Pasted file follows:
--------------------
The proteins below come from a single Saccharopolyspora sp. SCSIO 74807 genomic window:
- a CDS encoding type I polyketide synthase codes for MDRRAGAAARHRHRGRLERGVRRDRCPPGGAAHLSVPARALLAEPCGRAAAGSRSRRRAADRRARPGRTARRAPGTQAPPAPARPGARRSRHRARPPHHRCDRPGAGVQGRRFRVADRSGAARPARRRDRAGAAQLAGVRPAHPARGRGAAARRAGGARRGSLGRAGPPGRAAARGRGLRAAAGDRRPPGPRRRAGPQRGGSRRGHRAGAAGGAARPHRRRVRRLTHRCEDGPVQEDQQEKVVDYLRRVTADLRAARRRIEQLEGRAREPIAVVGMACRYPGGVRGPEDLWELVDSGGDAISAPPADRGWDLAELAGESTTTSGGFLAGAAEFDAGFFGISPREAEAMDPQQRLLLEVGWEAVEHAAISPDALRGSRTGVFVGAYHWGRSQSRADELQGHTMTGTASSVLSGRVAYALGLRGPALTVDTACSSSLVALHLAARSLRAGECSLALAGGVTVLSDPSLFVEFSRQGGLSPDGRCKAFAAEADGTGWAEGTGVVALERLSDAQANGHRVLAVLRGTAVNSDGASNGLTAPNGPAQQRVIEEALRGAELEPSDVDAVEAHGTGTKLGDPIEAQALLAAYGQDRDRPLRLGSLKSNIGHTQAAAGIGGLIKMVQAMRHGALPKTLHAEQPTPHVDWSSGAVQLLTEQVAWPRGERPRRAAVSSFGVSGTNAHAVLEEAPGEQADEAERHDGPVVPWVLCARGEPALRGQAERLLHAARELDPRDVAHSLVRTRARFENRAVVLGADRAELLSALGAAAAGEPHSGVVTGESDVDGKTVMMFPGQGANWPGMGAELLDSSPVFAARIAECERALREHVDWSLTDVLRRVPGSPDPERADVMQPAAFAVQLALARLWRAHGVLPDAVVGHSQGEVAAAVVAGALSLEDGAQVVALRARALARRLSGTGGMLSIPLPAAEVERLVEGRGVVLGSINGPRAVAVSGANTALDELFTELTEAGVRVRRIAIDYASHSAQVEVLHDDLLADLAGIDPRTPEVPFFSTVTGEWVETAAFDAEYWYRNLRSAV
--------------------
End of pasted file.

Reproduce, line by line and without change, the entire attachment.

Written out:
The proteins below come from a single Saccharopolyspora sp. SCSIO 74807 genomic window:
- a CDS encoding type I polyketide synthase codes for MDRRAGAAARHRHRGRLERGVRRDRCPPGGAAHLSVPARALLAEPCGRAAAGSRSRRRAADRRARPGRTARRAPGTQAPPAPARPGARRSRHRARPPHHRCDRPGAGVQGRRFRVADRSGAARPARRRDRAGAAQLAGVRPAHPARGRGAAARRAGGARRGSLGRAGPPGRAAARGRGLRAAAGDRRPPGPRRRAGPQRGGSRRGHRAGAAGGAARPHRRRVRRLTHRCEDGPVQEDQQEKVVDYLRRVTADLRAARRRIEQLEGRAREPIAVVGMACRYPGGVRGPEDLWELVDSGGDAISAPPADRGWDLAELAGESTTTSGGFLAGAAEFDAGFFGISPREAEAMDPQQRLLLEVGWEAVEHAAISPDALRGSRTGVFVGAYHWGRSQSRADELQGHTMTGTASSVLSGRVAYALGLRGPALTVDTACSSSLVALHLAARSLRAGECSLALAGGVTVLSDPSLFVEFSRQGGLSPDGRCKAFAAEADGTGWAEGTGVVALERLSDAQANGHRVLAVLRGTAVNSDGASNGLTAPNGPAQQRVIEEALRGAELEPSDVDAVEAHGTGTKLGDPIEAQALLAAYGQDRDRPLRLGSLKSNIGHTQAAAGIGGLIKMVQAMRHGALPKTLHAEQPTPHVDWSSGAVQLLTEQVAWPRGERPRRAAVSSFGVSGTNAHAVLEEAPGEQADEAERHDGPVVPWVLCARGEPALRGQAERLLHAARELDPRDVAHSLVRTRARFENRAVVLGADRAELLSALGAAAAGEPHSGVVTGESDVDGKTVMMFPGQGANWPGMGAELLDSSPVFAARIAECERALREHVDWSLTDVLRRVPGSPDPERADVMQPAAFAVQLALARLWRAHGVLPDAVVGHSQGEVAAAVVAGALSLEDGAQVVALRARALARRLSGTGGMLSIPLPAAEVERLVEGRGVVLGSINGPRAVAVSGANTALDELFTELTEAGVRVRRIAIDYASHSAQVEVLHDDLLADLAGIDPRTPEVPFFSTVTGEWVETAAFDAEYWYRNLRSAV